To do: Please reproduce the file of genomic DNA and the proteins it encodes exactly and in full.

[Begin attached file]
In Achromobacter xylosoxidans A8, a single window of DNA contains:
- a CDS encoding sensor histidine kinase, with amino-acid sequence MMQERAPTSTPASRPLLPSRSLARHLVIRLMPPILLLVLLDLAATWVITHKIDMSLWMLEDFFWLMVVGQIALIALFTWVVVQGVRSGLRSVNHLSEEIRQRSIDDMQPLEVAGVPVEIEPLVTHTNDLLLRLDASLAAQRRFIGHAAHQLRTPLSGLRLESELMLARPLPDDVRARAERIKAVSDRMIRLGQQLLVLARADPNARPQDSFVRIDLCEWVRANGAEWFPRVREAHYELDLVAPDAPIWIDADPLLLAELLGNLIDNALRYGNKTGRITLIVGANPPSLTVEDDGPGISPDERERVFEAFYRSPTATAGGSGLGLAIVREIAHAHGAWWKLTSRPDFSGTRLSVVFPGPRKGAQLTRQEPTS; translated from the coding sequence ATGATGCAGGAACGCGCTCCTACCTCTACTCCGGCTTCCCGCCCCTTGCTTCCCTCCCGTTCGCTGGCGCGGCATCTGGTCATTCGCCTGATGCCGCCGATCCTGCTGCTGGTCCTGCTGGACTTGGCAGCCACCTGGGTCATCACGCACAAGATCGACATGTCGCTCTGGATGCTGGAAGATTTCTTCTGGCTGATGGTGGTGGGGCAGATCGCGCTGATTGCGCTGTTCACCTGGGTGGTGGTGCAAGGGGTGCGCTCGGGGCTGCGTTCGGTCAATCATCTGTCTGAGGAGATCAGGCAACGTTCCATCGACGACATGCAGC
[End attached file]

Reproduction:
In Achromobacter xylosoxidans A8, a single window of DNA contains:
- a CDS encoding sensor histidine kinase, with amino-acid sequence MMQERAPTSTPASRPLLPSRSLARHLVIRLMPPILLLVLLDLAATWVITHKIDMSLWMLEDFFWLMVVGQIALIALFTWVVVQGVRSGLRSVNHLSEEIRQRSIDDMQPLEVAGVPVEIEPLVTHTNDLLLRLDASLAAQRRFIGHAAHQLRTPLSGLRLESELMLARPLPDDVRARAERIKAVSDRMIRLGQQLLVLARADPNARPQDSFVRIDLCEWVRANGAEWFPRVREAHYELDLVAPDAPIWIDADPLLLAELLGNLIDNALRYGNKTGRITLIVGANPPSLTVEDDGPGISPDERERVFEAFYRSPTATAGGSGLGLAIVREIAHAHGAWWKLTSRPDFSGTRLSVVFPGPRKGAQLTRQEPTS; translated from the coding sequence ATGATGCAGGAACGCGCTCCTACCTCTACTCCGGCTTCCCGCCCCTTGCTTCCCTCCCGTTCGCTGGCGCGGCATCTGGTCATTCGCCTGATGCCGCCGATCCTGCTGCTGGTCCTGCTGGACTTGGCAGCCACCTGGGTCATCACGCACAAGATCGACATGTCGCTCTGGATGCTGGAAGATTTCTTCTGGCTGATGGTGGTGGGGCAGATCGCGCTGATTGCGCTGTTCACCTGGGTGGTGGTGCAAGGGGTGCGCTCGGGGCTGCGTTCGGTCAATCATCTGTCTGAGGAGATCAGGCAACGTTCCATCGACGACATGCAGC